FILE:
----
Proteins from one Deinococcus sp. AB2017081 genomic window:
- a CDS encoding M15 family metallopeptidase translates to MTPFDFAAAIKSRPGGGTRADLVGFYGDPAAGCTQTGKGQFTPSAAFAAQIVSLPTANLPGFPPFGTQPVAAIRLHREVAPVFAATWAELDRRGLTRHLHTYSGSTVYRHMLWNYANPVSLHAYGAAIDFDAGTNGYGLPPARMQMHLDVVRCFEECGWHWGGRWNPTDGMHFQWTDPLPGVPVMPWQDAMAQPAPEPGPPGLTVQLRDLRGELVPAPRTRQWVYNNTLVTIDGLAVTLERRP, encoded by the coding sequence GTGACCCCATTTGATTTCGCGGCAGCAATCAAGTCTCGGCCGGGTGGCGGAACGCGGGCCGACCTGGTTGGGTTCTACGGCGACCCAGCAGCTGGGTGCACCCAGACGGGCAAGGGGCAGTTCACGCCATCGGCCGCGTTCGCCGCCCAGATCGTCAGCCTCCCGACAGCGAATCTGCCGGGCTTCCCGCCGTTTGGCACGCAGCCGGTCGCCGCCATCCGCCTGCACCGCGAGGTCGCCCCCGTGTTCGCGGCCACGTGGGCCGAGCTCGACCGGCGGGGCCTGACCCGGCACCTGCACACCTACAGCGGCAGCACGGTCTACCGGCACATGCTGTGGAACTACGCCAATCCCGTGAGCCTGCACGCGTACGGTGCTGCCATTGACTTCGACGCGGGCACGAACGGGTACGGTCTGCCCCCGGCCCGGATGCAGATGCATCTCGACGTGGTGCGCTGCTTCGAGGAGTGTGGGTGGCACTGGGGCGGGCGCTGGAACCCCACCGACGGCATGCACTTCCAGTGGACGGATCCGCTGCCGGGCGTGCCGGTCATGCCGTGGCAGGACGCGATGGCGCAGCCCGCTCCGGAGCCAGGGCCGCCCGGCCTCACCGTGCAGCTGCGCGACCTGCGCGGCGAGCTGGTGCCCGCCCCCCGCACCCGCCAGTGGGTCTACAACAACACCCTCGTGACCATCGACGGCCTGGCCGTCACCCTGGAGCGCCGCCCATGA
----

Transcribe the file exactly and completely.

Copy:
Proteins from one Deinococcus sp. AB2017081 genomic window:
- a CDS encoding M15 family metallopeptidase translates to MTPFDFAAAIKSRPGGGTRADLVGFYGDPAAGCTQTGKGQFTPSAAFAAQIVSLPTANLPGFPPFGTQPVAAIRLHREVAPVFAATWAELDRRGLTRHLHTYSGSTVYRHMLWNYANPVSLHAYGAAIDFDAGTNGYGLPPARMQMHLDVVRCFEECGWHWGGRWNPTDGMHFQWTDPLPGVPVMPWQDAMAQPAPEPGPPGLTVQLRDLRGELVPAPRTRQWVYNNTLVTIDGLAVTLERRP, encoded by the coding sequence GTGACCCCATTTGATTTCGCGGCAGCAATCAAGTCTCGGCCGGGTGGCGGAACGCGGGCCGACCTGGTTGGGTTCTACGGCGACCCAGCAGCTGGGTGCACCCAGACGGGCAAGGGGCAGTTCACGCCATCGGCCGCGTTCGCCGCCCAGATCGTCAGCCTCCCGACAGCGAATCTGCCGGGCTTCCCGCCGTTTGGCACGCAGCCGGTCGCCGCCATCCGCCTGCACCGCGAGGTCGCCCCCGTGTTCGCGGCCACGTGGGCCGAGCTCGACCGGCGGGGCCTGACCCGGCACCTGCACACCTACAGCGGCAGCACGGTCTACCGGCACATGCTGTGGAACTACGCCAATCCCGTGAGCCTGCACGCGTACGGTGCTGCCATTGACTTCGACGCGGGCACGAACGGGTACGGTCTGCCCCCGGCCCGGATGCAGATGCATCTCGACGTGGTGCGCTGCTTCGAGGAGTGTGGGTGGCACTGGGGCGGGCGCTGGAACCCCACCGACGGCATGCACTTCCAGTGGACGGATCCGCTGCCGGGCGTGCCGGTCATGCCGTGGCAGGACGCGATGGCGCAGCCCGCTCCGGAGCCAGGGCCGCCCGGCCTCACCGTGCAGCTGCGCGACCTGCGCGGCGAGCTGGTGCCCGCCCCCCGCACCCGCCAGTGGGTCTACAACAACACCCTCGTGACCATCGACGGCCTGGCCGTCACCCTGGAGCGCCGCCCATGA